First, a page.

Brown RISD Hillel
Alumni and parents of traditionally observant Jewish students at the University of Pennsylvania gathered on Zoom earlier this year with leaders of the university’s Hillel, a campus organization for Jewish students. The meeting was to discuss declining Jewish enrollment, particularly among Orthodox students.
Rabbi Gabe Greenberg, executive director of the Hillel, called the group together that February day after having “dozens if not a hundred” conversations with parents concerned about the shrinkage of Penn’s Jewish population. The campus has historically been known as having among the most robust Jewish communities in the country, with ample resources for students who traditionally observe Shabbat and keep kosher.
Jewish students accounted for about a third of enrollment several decades ago and now make up just roughly 16 percent of the 10,412 undergraduates at Penn. The number of observant students, which reached 200 in the early 2000s, has since dropped to about 70.
That’s still a sizable group, especially given that Jews are only about 2 percent of the U.S. population, Greenberg said. But he finds the decline has affected aspects of Jewish social and religious life on campus. For example, Orthodox students traditionally serve as mashgiachs, supervisors who ensure the kosher dining hall properly meets Jewish dietary restrictions, but it’s become harder to find students to fill those roles. Students who traditionally observe Shabbat by not using electronic devices on Friday nights and Saturdays, and sharing communal meals, also find the experience lonelier with fewer students on campus who hold the same traditions.
Greenberg said having a diverse Jewish community, including members of the LGBTQ community, Jews of color and from different geographic backgrounds and denominations, or who are nondenominational, is critical.
“At Penn, many seek to realize a diverse and inclusive campus community, and we strongly believe that a strong, robust and diverse Jewish community is part of what makes that happen,” he said.
Greenberg noted the historic national rise in antisemitism—including on college campuses—and said Jewish students need a sense of community more than ever.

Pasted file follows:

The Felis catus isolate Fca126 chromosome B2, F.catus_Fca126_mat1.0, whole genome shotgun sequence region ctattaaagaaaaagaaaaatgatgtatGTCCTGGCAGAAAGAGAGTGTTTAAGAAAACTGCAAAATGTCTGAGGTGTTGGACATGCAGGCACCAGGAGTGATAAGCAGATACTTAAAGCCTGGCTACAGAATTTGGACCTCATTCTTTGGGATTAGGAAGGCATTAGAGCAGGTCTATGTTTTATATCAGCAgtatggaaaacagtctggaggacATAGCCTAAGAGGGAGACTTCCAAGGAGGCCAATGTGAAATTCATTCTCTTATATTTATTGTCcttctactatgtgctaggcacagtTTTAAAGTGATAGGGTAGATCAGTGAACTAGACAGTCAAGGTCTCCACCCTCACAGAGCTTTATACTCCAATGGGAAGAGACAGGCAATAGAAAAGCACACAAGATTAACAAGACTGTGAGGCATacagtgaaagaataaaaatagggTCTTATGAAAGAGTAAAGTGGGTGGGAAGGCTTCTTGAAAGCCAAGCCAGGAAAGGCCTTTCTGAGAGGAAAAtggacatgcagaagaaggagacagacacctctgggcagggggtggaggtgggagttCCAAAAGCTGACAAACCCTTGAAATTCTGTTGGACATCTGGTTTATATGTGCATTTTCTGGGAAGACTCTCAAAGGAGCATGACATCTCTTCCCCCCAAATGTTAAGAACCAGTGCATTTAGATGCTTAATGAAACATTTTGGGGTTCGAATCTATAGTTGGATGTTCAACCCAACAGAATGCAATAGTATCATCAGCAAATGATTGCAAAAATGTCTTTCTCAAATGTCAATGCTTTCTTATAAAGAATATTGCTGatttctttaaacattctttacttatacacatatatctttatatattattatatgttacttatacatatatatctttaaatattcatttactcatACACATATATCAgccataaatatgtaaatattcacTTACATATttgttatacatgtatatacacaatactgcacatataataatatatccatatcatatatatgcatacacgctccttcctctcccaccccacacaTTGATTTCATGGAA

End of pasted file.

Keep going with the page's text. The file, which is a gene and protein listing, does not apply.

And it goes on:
“We are deeply concerned that a decline in Jewish students at this exact moment … both sends the wrong message and concretely negatively affects the lived experience of Jewish students on campus,” he said.
The downward trend in Jewish enrollment isn’t unique to Penn. The numbers have notably declined at most Ivy League institutions in the last few decades. And Jewish students are in turn increasingly going to universities, within and outside the Ivies, that historically had smaller numbers of Jews enrolled.
The Jewish Telegraphic Agency, a Jewish news wire service, reported in 1967 that Jewish students had reached high numbers at the Ivies after decades of low enrollments. The news outlet cited a New York Times survey at the time, which found that the student bodies at Columbia University and University of Pennsylvania were 40 percent Jewish. Jewish student populations at Harvard, Yale and Cornell were estimated to be between 20 and 25 percent, while those at Dartmouth, Princeton and Brown hovered between 13 and 20 percent.
Jews now make up 9.9 percent of Harvard’s undergraduate enrollment and 12.2 percent at Yale, according to estimates on Hillel’s website. The share of Jewish students at Columbia University is an estimated 22.3 percent. Roughly 8.8 percent of Dartmouth students, and 9.6 percent of Princeton students, are Jewish. Cornell and Brown are the only two Ivies to buck the trend of significant declines compared to the 1960s, with Jewish students making up 21.5 percent and 23.9 percent, respectively, of the enrollment.
The shifts evoke mixed feelings within campus Jewish communities. Some are sad to see vibrant communities shrink, while others welcome it as a sign that Jewish students feel at home on more campuses. Some see it as a by-product of more universities providing supports and programming that cater to Jewish students and the Ivies seeking to diversify their student bodies.